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2022: Making Benefits Realisation A Project Success Criteria – Challenges in Practice. Munir Saeed.
Project success is a perennial topic in the project management (PM) literature, and the concept of project success has been evolving since the 80s. During the last two decades, researchers started calling to designate benefits realizations as one of the determinants of project success criteria. The initial PM literature focused on the triple constraints of cost, time, and specifications as project success criteria (Atkinson 1999, Jha 2011, Lim and Mohammed 1999, Meredith and Mantel 2008, Shenhar et al. (2001). However, during the late 1980s, PM researchers started looking at project success beyond the Iron Triangle. Pinto and Slevin (1987, 1988) published a list of 10 project success factors. Later works introduced the concept of benefits realisation as criteria for real project success (Bradley, 2010). During the last decade, benefits management has received increasing traction from the researchers, and Zwikael and Smyrk (2012, 2019) argued for making project outcomes rather than outputs criteria for project success. Mossalam and Arafa (2016) state that benefits realisation has now become a key factor in project success. There is evidence of growing awareness of benefits realisation among organizations globally, as APMSIG (2009) survey highlights that organizations are seeking to make benefits realisation a determinant of project success. This article discusses the following questions: • Can benefits be included as criteria for project success evaluation and what are the implications for practice? • What is the most appropriate phase/stage of the project life cycle for benefits evaluation and what are the current practices in the Australian Public Sector? • Who is accountable for benefits realisation and how benefits ownership is established in the Australian Public Sector? This article aims to suggest steps to enhance benefits realisation in the public sector so that realising benefits becomes realistic project success criteria and enriches the abstract project management theories by arguing for a practice-led theory.

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Walt Lipke Finalist: The role of benefits owner in effective Benefits Management. 2021, Munir Ahmad Saeed

This paper  looks at the role of the benefits owner in the PM literature, PM methodologies, impressions and observations of the PM practitioners in the PSOs and how this role can enhance benefits realization in the public sector.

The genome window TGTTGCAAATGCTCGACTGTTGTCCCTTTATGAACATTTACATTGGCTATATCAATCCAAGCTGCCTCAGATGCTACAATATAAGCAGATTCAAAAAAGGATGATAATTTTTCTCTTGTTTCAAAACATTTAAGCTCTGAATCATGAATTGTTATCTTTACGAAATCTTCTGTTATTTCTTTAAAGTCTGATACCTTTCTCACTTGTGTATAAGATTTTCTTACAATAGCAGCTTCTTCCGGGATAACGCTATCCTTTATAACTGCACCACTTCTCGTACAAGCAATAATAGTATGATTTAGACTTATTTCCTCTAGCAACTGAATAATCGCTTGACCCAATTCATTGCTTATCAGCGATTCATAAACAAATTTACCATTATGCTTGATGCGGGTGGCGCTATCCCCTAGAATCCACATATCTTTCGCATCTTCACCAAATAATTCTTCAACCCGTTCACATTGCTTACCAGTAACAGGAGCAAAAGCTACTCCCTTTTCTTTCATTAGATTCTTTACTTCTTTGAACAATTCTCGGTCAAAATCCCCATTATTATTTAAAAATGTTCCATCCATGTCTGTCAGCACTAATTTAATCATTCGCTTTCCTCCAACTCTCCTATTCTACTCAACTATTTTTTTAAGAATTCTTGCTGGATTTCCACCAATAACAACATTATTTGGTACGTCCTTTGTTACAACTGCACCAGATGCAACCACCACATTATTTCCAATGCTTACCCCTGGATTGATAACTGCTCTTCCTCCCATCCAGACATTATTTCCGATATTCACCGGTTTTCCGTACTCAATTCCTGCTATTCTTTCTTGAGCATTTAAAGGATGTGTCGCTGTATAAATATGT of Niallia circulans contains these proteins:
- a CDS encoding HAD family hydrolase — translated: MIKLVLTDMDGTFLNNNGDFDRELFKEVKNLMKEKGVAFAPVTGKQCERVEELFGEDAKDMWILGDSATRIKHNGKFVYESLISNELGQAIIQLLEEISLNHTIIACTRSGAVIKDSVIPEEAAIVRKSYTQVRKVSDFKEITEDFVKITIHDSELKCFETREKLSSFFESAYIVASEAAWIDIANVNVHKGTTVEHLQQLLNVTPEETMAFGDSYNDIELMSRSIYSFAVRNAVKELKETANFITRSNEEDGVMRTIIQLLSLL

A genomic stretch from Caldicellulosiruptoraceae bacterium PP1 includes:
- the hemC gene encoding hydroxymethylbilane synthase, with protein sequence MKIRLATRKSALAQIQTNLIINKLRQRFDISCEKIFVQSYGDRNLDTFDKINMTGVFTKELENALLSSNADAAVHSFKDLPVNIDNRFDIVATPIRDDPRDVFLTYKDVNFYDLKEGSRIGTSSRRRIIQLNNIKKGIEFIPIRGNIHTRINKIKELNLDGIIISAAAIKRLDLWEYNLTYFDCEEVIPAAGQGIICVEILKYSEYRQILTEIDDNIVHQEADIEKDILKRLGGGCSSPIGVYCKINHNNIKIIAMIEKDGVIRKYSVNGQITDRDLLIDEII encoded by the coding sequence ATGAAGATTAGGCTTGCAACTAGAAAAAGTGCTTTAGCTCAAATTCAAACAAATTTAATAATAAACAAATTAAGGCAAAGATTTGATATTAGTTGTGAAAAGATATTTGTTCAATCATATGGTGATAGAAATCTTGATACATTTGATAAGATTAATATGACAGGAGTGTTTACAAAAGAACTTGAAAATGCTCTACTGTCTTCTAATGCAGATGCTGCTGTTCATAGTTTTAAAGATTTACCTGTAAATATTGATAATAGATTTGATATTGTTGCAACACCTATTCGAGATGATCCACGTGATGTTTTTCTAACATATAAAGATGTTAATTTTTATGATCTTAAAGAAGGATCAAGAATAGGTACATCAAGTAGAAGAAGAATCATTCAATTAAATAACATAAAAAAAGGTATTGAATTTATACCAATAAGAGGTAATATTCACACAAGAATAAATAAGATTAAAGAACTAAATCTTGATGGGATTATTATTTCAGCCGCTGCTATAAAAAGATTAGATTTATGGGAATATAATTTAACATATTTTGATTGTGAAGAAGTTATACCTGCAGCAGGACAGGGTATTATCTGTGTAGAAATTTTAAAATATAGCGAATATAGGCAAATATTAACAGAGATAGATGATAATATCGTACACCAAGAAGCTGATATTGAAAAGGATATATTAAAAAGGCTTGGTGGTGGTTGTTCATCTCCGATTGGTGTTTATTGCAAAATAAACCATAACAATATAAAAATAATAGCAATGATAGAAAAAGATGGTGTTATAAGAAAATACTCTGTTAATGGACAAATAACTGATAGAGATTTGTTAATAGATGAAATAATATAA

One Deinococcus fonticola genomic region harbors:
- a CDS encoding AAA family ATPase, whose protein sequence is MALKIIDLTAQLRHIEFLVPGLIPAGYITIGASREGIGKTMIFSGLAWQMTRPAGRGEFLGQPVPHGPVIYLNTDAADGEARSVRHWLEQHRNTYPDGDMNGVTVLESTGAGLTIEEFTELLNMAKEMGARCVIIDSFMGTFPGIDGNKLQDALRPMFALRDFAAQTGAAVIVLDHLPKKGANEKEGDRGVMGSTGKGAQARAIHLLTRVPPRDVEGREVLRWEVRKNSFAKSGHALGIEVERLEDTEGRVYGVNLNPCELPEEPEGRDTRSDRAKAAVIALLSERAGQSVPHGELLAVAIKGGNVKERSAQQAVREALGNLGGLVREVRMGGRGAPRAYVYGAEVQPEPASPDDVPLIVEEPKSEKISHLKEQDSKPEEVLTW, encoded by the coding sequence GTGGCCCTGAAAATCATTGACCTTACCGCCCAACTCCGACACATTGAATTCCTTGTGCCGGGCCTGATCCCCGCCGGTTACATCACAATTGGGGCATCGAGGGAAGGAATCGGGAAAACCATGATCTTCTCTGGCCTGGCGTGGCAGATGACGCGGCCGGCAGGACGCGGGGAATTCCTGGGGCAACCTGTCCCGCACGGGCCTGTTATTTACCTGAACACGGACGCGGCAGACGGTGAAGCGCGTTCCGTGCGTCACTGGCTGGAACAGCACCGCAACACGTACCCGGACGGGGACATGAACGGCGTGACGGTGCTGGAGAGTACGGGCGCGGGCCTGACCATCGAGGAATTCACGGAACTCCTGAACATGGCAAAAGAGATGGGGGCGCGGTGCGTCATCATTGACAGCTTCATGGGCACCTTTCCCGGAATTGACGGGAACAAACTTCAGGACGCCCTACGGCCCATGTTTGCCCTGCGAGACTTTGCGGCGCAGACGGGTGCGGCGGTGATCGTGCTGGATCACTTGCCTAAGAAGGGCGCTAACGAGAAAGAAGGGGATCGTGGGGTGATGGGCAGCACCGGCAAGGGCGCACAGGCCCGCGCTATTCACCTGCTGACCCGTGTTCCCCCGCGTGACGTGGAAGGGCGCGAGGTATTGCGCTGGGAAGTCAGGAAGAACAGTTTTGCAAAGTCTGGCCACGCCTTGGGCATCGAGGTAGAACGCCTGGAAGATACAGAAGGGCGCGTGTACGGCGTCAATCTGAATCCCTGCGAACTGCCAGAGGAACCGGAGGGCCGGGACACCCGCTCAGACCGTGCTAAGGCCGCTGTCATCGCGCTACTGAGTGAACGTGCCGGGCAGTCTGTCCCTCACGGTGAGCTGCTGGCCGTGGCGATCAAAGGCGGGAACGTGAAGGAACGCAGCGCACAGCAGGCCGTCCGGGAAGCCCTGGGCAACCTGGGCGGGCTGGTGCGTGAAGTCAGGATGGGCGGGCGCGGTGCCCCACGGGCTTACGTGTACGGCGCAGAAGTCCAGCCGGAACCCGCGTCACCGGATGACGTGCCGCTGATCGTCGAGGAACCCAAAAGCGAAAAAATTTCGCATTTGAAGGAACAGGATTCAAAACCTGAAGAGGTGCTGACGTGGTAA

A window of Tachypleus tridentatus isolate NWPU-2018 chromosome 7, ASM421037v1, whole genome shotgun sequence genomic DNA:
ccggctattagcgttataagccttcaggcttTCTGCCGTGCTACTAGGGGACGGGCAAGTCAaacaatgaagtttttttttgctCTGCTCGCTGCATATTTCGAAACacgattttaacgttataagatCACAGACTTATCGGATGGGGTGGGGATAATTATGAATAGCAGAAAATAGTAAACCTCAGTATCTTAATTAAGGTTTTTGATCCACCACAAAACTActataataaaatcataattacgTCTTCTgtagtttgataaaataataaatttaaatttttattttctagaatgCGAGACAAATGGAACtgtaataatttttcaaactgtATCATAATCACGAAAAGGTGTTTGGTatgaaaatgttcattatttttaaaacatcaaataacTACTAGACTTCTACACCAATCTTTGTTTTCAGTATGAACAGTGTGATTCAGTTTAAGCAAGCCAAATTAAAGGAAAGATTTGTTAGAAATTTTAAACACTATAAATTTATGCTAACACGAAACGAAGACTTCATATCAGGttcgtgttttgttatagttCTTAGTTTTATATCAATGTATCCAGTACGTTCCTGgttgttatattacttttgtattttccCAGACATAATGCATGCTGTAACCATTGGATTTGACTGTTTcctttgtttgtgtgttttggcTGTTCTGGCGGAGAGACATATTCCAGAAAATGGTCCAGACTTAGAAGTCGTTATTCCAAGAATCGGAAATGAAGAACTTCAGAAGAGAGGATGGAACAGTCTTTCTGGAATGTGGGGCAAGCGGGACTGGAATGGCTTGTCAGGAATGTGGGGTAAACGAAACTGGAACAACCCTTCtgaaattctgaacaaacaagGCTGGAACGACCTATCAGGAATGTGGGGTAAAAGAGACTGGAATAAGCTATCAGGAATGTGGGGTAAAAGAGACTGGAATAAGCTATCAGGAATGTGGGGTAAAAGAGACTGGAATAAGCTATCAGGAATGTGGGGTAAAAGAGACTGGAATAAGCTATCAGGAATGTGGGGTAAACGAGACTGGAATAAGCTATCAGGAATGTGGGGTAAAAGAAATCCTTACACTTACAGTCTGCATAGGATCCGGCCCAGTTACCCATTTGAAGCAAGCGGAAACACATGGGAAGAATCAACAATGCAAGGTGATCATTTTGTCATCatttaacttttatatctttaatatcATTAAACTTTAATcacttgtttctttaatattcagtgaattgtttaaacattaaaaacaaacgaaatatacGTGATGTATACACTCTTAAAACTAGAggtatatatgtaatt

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Project Benefits Realization- Academics Aspiration or Practitioners Nightmare, 2019, Saeed Munir.

Project Management (PM) literature increasingly calls for making project outcomes (benefits) rather than outputs as criteria for project success. Our findings show that there is widespread awareness about the significance of BR in the public sector and BR frameworks do exist but rarely used. This research also finds that Project governance does not play effective role in promoting BR. This research highlights the lack of adequate funding, human resources and skills that are haemorrhaging efforts for the implementation of BR. This research also points out that the top management is neither fully committed to the cause of BR nor ready to provide resources and leadership for the implementation of benefits realization in the public sector organizations.
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Implementing Strategy through P3M and Benefits Management:  A Case Study of the Defence Science and Technology Group,  2017,  Dr. Raymond Young.

The Australian Defence Science and Technology Group (DSTG) is implementing a project, program and portfolio management (P3M) approach for investment prioritisation based on strategic alignment and delivery of benefit (outcome, value or impact) to Defence research goals or needs. As part of this approach, an action-research case study has confirmed that P3M and benefits management are necessarily organisation wide initiatives, but found implementation can be demanding.  Senior management support is important, but the research is a work-in-progress and it is not yet clear what other cultural factors are important.